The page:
Chuck Hagel is not known for turning down a fight.
Originally ordered for safe duty in Europe, Hagel instead asked to be sent to Vietnam in 1968 when opposition to the war was peaking domestically and fighting escalated in southeast Asia.
He and his brother Tom led squads of the Army's 9th Infantry Division. Hagel was wounded and received two Purple Hearts.
If President Obama nominates him for Defense secretary as expected today, Hagel will face opposition from members of his own party.
When Hagel's name surfaced last month as a potential nominee, he faced criticism almost immediately. Sen. Tom Coburn, a Republican from Oklahoma, has said on CBS that Hagel lacks the experience to lead the Pentagon. Sen. Lindsey Graham, a Republican member of the Armed Services committee, said on NBC that Hagel should not expect many Republican votes.
Among Graham's concerns: whether Hagel is tough enough on Iran and strong enough in his support of Israel.
Washington engaged in a similar pre-emptive fight late last year when Obama considered nominating Ambassador to the United Nations Susan Rice to be secretary of State until she withdrew herself from consideration. The president nominated Sen. John Kerry, D-Mass., for the post now held by Hillary Rodham Clinton.
Obama has hailed Hagel as a patriot in an interview on NBC. Obama served with Hagel in the Senate.
Michael O'Hanlon, a military analyst at the Brookings Institution, said Hagel appears likely to favor ending the U.S. military commitment in Afghanistan rapidly.
"It's hard to believe he'd support commanders in the field as much as previous secretaries, in terms of where their instincts tend to be," O'Hanlon said in an e-mail. "I believe that his previous statements suggest he'd support a fast drawdown. I just hope he'd take time to reconsider before blessing that approach -- as I'm sure he would."
On the budget, Hagel could be expected to challenge the Pentagon's commitment to keeping as many troops on active duty as it did during the 1990s and pricey weapons systems such as the F-35 fighter jet, O'Hanlon said.
Over the next five years, the Army is scheduled to lose about 80,000 soldiers to reach 490,000 active-duty members. The Pentagon plans to spend nearly $400 billion to build about 2,500 of its next-generation fighter jet.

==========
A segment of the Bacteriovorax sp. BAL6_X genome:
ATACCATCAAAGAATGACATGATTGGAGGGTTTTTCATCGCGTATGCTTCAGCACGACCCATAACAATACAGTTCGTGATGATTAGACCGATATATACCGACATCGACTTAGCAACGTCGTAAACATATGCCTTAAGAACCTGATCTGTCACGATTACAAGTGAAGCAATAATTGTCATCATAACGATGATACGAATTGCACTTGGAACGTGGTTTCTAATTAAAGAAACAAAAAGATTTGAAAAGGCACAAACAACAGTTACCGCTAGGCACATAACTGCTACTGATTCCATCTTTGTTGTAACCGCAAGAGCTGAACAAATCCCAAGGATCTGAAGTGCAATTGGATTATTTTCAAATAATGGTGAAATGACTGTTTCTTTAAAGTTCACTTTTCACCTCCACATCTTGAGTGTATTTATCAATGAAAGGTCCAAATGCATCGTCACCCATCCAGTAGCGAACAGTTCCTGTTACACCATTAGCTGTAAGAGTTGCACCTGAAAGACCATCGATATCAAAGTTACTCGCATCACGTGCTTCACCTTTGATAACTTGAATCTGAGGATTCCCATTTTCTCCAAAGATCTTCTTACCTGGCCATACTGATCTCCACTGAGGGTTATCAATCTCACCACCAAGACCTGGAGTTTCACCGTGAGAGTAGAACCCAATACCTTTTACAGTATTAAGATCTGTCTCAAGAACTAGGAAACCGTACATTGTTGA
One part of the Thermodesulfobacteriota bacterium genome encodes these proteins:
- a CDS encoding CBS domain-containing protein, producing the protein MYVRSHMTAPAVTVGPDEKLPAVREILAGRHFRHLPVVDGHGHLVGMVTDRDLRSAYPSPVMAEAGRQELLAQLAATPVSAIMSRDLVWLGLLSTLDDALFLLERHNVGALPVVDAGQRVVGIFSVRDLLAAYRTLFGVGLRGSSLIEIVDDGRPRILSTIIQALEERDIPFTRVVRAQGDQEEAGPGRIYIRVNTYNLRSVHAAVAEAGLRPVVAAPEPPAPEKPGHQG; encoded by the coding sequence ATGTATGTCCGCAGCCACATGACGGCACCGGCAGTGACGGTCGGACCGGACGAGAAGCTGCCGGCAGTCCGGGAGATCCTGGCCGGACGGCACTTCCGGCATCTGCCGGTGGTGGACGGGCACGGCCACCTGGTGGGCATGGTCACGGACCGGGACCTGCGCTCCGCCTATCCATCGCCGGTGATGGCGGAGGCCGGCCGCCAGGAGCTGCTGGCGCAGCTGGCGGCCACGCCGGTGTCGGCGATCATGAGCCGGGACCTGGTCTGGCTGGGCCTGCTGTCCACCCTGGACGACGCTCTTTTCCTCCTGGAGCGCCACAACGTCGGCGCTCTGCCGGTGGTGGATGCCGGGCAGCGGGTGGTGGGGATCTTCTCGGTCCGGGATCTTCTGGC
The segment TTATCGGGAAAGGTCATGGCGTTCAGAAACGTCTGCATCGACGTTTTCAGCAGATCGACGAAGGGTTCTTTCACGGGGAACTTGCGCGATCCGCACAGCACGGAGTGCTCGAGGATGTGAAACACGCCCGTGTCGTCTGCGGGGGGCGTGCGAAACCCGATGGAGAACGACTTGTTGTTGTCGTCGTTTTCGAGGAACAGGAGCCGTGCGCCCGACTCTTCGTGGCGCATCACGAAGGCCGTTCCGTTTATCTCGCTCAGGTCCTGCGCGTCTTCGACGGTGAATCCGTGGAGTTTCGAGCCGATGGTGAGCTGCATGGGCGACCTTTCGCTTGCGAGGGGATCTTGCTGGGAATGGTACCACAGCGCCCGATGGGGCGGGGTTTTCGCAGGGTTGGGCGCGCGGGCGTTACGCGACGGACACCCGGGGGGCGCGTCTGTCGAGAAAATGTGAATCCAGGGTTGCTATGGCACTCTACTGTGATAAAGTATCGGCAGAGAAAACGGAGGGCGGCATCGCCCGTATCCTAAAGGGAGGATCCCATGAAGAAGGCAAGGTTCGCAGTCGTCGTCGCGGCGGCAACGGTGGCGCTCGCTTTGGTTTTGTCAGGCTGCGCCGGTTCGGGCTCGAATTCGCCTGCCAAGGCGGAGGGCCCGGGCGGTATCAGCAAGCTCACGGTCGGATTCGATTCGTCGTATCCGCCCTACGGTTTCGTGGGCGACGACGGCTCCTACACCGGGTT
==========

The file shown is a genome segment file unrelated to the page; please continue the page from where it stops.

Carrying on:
The former senator shares many of the same ideals of Obama's first Pentagon leader, Republican Robert Gates. When Obama became president in 2009, he asked Gates to remain as Defense secretary. Both Hagel and Gates talk of the need for global answers to regional conflicts and an emphasis on so-called soft power, including economic and political aid, to bolster weak nations.
"A Hagel nomination signals an interest in, and a commitment to continuing a bipartisan approach to national security," said David Berteau, senior vice president at the Center for Strategic and International Studies.
He said Hagel's two terms in the Senate, before he retired in 2009, spanned the later years of the post-Cold War military drawdown and the post-9/11 buildup.
"From a budget point of view, he has seen both ends of the spectrum, and that gives him a good perspective to start from," Berteau said.
Hagel often straddled party lines and had some high-profile dustups with his Republican colleagues.
In 2008, he criticized Republican vice presidential candidate Sarah Palin, saying that she lacked foreign policy credentials and that it would be "a stretch" to consider her qualified to become president. His wife, Lilibet, endorsed Obama in his first run for president. Hagel also was mentioned as a possible candidate for Pentagon chief when Obama was first elected.
In 2012, Hagel endorsed a Democrat in the U.S. Senate race in Nebraska, former Senate colleague Bob Kerrey (who lost).
Hagel, 66, was born in North Platte, Neb., and went to a Catholic high school in Columbus. He went to school to learn broadcasting, and worked as a newscaster and talk-radio show host in Omaha in 1969.
Hagel first came to work in Washington in 1971. He was chief of staff to Nebraska Rep. John McCollister until 1977.
Contributing: The Associated Press
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